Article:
Patenting A Future Career
Kishore Saravana always dreamed of studying for an M.B.A. in America. He achieved that goal and is on to his next one after filing in the summer of 2023 for a German patent for a robotics project.
From being the head of his athletics teams while growing up to serving as president of the New York City campus’ Graduate Student Association (GSA), Saravana is a natural taskmaster.
Fittingly, the School of Management student is studying for his Master of Business Administration (M.B.A.) with an operations and supply chain management concentration.
“I always dreamed of studying for an M.B.A. in America,” says Saravana, who earned his bachelor’s degree in information technology and engineering from Jain University in India. “Studying on New York Tech’s New York City campus has given me so many opportunities to expand my skills, access different resources, and take advantage of all the city has to offer.”
In 2022, Saravana worked hands-on with supermarkets as he participated in the School of Management’s Corporate Challenge—an annual project that connects student-led teams with company leadership so they may learn how to resolve real-world business challenges.
Saravana worked alongside fellow students Harika Bhaviri, Mohnish Ramkhalawon, and Parita Satani in collaboration with the National Supermarket Association to address New York City-area supermarkets’ decline in sales due to supply chain issues. Perfectly aligned with his M.B.A. degree concentration, Saravana and his team documented analytic data like supermarkets’ geographical locations and billing logistics systems. After presenting their insights to the Association’s business board members, Saravana’s team walked away with a 2022 Corporate Challenge first-place win.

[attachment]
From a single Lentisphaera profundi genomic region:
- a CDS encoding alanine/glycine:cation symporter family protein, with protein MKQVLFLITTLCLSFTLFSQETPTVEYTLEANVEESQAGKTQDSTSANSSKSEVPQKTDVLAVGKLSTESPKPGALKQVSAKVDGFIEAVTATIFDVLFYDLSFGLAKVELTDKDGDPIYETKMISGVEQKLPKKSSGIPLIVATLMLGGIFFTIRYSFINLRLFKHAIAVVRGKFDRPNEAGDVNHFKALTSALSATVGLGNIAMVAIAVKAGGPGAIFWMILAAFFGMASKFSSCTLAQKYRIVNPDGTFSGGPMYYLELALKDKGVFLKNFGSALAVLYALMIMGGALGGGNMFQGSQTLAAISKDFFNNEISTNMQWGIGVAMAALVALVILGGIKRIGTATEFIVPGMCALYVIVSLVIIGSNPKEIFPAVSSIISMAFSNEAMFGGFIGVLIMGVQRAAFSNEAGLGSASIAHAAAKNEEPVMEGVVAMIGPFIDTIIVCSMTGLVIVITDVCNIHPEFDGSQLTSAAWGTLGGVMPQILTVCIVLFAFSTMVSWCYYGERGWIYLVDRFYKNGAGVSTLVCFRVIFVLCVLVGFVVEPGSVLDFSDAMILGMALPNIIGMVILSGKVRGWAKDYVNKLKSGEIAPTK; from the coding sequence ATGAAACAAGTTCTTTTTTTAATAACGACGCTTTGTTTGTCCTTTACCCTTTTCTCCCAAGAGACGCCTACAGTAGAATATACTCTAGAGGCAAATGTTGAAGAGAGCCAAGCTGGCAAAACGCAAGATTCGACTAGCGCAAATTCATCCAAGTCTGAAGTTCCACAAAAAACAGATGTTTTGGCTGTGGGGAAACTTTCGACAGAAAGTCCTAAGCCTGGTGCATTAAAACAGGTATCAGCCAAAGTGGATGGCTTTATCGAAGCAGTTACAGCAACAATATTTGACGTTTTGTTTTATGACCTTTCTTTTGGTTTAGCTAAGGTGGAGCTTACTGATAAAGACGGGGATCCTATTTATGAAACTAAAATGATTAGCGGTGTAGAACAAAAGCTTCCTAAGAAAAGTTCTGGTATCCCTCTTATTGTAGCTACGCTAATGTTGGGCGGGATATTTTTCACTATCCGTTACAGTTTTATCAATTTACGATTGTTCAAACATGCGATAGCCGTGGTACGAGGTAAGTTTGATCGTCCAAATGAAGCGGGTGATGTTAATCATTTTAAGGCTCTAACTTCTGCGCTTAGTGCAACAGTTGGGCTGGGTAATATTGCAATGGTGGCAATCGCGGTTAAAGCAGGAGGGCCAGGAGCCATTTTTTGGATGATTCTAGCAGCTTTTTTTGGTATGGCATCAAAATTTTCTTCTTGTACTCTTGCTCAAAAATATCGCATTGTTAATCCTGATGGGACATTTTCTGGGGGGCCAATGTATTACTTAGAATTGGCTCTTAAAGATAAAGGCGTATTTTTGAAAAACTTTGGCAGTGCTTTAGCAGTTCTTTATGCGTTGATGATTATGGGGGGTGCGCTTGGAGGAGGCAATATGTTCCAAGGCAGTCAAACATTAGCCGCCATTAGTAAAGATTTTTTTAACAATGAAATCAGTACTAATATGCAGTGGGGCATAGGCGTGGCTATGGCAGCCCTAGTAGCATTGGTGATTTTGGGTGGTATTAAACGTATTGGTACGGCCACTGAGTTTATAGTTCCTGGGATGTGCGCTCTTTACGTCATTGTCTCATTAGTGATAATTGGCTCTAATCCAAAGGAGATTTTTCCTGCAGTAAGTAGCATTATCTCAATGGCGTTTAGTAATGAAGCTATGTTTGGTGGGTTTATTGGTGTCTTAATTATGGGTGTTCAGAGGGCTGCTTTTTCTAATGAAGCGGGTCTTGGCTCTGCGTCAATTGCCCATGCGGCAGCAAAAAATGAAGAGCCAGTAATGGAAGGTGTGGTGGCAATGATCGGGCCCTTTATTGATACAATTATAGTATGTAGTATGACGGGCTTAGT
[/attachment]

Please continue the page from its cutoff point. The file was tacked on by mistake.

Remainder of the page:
“I love studying management and working on technical projects,” he says. Combining these two passions with expertise gleaned from his undergraduate years, Saravana has been working on a unique development outside of his studies. “This summer, I decided to continue working on a previous undergraduate project of mine—a Raspberry Pi-powered robotic arm with real-time color recognition capabilities.”
Saravana’s robotic arm is outfitted with a high-resolution camera and uses Raspberry Pi, a credit-card-sized computer chip, to enable precise color identification in real time, which he hopes will reduce human workload and enhance automation efficiency in places like package-sorting warehouses and other sorting and distribution centers.
“My pursuit of an M.B.A. has enabled me to bridge the gap between technology and business, giving me a unique perspective regarding my work in technology,” says Saravana, who feels confident he can take on necessary market analysis and project management responsibilities for his robotic arm project.
In an effort to have his tech creation considered for commercial use, Saravana has filed a patent with the German Patent and Trade Mark Office (DMPA).
“Germany is known for its rigor in evaluating patent applications, which would allow my patent to hold weight internationally if approved,” explains Saravana of why he chose to file with DMPA. “Protecting my robotic technology under a country like Germany, a leader in the robotics industry, makes for a more meaningful patent. I can also extend my patent under other countries within the European Union.”
Officially titled Raspberry Pi-based Robotic Arm Control System with Color Recognition, the patent is currently between the publication and opposition periods—the last two steps in the patent process. If the patent is published, Saravana’s robotic arm will be a candidate for granted patent protection if it makes it through the nine-month-long opposition period, which permits any person to raise issues against the granting of a patent.
“Keep documentation records of your inventions, including sketches, prototypes, and notes,” Saravana advises future patent filers. “Patience is key!”
After he receives his M.B.A., Saravana hopes to spend a few years pursuing project management work within the automotive or aerospace industries. Then, he plans to go back to school for his Ph.D. in healthcare management.